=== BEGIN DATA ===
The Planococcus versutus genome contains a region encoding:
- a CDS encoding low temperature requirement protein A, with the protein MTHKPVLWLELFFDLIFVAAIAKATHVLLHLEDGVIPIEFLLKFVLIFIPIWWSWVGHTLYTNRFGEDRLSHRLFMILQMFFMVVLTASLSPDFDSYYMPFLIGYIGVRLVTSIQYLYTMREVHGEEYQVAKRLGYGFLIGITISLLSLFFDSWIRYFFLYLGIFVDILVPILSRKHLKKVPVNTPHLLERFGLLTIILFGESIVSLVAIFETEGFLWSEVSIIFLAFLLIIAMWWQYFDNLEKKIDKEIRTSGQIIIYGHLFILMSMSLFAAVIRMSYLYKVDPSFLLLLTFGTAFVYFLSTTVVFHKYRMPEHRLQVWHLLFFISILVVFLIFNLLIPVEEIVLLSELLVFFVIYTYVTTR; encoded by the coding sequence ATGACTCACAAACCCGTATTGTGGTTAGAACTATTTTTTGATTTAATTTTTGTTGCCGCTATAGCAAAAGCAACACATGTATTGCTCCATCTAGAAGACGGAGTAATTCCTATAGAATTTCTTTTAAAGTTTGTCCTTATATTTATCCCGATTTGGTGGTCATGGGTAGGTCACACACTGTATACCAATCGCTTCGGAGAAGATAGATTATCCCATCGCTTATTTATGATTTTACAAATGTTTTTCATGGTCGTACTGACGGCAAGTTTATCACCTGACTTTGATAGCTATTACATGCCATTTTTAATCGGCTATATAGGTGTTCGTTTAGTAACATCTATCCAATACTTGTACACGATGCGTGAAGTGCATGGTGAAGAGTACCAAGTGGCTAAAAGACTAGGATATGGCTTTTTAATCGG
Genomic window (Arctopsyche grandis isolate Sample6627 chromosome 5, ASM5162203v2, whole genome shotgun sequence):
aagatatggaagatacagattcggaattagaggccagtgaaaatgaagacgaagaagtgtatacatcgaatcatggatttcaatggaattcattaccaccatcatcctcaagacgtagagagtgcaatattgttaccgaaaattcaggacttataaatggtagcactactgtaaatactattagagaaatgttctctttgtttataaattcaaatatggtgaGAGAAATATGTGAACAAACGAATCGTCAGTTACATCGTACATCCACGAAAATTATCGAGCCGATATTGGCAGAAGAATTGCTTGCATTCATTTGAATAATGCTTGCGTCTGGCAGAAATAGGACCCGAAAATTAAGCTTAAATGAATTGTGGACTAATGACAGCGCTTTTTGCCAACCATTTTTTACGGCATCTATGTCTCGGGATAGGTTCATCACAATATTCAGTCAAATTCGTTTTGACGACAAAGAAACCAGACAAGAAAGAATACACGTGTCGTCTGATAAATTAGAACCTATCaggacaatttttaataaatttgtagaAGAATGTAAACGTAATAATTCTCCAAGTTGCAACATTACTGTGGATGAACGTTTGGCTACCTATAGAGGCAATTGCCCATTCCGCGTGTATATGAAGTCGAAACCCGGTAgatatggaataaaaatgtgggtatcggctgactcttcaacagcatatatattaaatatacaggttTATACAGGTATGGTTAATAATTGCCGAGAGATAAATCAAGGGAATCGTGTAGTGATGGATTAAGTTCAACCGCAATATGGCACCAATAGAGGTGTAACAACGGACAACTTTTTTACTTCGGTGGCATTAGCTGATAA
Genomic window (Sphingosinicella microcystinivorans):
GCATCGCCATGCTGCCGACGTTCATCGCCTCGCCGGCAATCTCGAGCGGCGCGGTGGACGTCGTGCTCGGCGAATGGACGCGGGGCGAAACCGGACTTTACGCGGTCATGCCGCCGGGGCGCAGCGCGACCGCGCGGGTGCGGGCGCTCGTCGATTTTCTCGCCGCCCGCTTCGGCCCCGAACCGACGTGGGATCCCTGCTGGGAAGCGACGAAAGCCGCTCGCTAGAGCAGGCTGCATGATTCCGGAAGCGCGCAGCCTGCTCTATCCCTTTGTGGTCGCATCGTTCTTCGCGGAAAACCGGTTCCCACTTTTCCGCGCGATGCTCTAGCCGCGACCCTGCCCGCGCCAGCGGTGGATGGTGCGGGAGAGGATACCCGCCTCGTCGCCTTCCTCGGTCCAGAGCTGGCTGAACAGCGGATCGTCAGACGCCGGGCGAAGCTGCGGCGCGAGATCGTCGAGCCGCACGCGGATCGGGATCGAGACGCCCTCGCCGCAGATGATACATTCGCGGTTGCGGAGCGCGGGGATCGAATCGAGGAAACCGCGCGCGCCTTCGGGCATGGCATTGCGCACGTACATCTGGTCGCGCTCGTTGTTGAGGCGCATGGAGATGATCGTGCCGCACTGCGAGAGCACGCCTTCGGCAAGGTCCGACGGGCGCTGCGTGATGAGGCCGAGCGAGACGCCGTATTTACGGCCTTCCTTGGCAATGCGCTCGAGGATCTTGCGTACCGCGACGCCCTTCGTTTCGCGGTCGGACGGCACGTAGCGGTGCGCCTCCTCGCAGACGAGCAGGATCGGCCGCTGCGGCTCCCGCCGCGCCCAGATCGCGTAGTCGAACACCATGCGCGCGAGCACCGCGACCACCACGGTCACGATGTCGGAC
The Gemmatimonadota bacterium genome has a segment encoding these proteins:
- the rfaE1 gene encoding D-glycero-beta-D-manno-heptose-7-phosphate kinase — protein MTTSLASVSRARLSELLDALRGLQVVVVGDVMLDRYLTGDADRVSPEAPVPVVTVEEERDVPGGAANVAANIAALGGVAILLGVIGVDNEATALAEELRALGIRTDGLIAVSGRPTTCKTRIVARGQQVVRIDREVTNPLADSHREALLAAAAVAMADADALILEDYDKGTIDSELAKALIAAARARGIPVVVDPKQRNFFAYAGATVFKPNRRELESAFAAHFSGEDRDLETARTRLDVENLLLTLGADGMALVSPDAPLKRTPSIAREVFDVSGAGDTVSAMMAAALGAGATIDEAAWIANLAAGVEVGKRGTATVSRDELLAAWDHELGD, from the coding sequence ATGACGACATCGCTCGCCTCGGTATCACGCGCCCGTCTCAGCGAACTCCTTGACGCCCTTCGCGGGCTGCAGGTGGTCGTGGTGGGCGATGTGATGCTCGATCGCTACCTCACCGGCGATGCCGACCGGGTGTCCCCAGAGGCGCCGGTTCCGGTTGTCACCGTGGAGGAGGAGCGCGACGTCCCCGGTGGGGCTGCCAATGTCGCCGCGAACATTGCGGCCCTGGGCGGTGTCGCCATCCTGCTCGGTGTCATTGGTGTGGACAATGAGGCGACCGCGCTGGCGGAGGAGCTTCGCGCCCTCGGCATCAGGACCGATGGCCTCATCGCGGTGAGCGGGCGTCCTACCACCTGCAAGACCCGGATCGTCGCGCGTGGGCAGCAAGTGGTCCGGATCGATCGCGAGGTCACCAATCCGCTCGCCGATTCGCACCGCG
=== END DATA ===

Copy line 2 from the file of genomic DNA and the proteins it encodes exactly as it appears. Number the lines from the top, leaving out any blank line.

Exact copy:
- a CDS encoding low temperature requirement protein A, with the protein MTHKPVLWLELFFDLIFVAAIAKATHVLLHLEDGVIPIEFLLKFVLIFIPIWWSWVGHTLYTNRFGEDRLSHRLFMILQMFFMVVLTASLSPDFDSYYMPFLIGYIGVRLVTSIQYLYTMREVHGEEYQVAKRLGYGFLIGITISLLSLFFDSWIRYFFLYLGIFVDILVPILSRKHLKKVPVNTPHLLERFGLLTIILFGESIVSLVAIFETEGFLWSEVSIIFLAFLLIIAMWWQYFDNLEKKIDKEIRTSGQIIIYGHLFILMSMSLFAAVIRMSYLYKVDPSFLLLLTFGTAFVYFLSTTVVFHKYRMPEHRLQVWHLLFFISILVVFLIFNLLIPVEEIVLLSELLVFFVIYTYVTTR; encoded by the coding sequence ATGACTCACAAACCCGTATTGTGGTTAGAACTATTTTTTGATTTAATTTTTGTTGCCGCTATAGCAAAAGCAACACATGTATTGCTCCATCTAGAAGACGGAGTAATTCCTATAGAATTTCTTTTAAAGTTTGTCCTTATATTTATCCCGATTTGGTGGTCATGGGTAGGTCACACACTGTATACCAATCGCTTCGGAGAAGATAGATTATCCCATCGCTTATTTATGATTTTACAAATGTTTTTCATGGTCGTACTGACGGCAAGTTTATCACCTGACTTTGATAGCTATTACATGCCATTTTTAATCGGCTATATAGGTGTTCGTTTAGTAACATCTATCCAATACTTGTACACGATGCGTGAAGTGCATGGTGAAGAGTACCAAGTGGCTAAAAGACTAGGATATGGCTTTTTAATCGG